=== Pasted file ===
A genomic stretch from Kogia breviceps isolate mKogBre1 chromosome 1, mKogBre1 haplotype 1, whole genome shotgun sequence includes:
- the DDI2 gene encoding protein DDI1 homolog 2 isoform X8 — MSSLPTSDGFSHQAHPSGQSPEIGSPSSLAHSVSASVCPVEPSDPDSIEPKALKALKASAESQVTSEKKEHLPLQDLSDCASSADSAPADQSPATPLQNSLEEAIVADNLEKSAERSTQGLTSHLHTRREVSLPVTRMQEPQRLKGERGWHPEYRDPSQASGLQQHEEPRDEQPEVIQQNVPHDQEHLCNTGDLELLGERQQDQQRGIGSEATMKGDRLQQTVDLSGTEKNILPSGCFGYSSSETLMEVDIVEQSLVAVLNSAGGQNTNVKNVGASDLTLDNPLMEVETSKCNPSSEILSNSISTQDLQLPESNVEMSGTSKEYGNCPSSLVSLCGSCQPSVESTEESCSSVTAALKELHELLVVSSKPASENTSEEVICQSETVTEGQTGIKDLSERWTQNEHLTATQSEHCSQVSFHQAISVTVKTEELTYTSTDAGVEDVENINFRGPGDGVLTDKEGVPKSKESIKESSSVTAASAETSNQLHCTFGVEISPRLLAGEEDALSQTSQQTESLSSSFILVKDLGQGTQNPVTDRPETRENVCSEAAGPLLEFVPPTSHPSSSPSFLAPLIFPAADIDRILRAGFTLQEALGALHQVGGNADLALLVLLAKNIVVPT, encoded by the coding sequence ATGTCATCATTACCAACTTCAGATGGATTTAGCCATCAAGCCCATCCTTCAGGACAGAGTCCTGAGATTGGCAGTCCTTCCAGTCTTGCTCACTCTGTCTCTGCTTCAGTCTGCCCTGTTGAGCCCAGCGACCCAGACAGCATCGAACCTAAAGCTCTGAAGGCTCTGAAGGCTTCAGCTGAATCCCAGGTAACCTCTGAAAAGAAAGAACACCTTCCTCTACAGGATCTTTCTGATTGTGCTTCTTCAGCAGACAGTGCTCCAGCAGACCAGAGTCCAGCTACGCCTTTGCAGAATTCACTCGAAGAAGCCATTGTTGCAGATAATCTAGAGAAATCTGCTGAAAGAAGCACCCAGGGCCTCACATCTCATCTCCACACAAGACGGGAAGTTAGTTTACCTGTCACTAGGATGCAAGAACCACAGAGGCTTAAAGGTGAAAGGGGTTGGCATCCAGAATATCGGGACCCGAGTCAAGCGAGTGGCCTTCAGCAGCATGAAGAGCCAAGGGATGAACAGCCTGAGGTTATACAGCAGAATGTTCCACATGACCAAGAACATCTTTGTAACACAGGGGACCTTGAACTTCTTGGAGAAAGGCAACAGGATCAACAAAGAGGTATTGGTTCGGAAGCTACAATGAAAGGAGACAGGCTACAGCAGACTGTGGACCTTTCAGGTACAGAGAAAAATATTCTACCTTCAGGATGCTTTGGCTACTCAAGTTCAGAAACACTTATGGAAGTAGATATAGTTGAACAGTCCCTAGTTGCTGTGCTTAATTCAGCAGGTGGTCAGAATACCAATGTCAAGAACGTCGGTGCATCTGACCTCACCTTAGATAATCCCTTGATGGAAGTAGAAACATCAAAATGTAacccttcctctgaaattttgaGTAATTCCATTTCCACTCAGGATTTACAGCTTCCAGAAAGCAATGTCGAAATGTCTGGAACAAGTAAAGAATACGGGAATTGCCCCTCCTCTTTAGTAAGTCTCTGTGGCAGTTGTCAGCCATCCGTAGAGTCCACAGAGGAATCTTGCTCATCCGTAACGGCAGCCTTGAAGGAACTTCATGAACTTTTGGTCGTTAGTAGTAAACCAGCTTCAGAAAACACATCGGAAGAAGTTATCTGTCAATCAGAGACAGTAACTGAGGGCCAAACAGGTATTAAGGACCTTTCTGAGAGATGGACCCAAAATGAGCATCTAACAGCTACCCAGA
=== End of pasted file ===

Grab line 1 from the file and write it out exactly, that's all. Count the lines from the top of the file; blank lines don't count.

A genomic stretch from Kogia breviceps isolate mKogBre1 chromosome 1, mKogBre1 haplotype 1, whole genome shotgun sequence includes: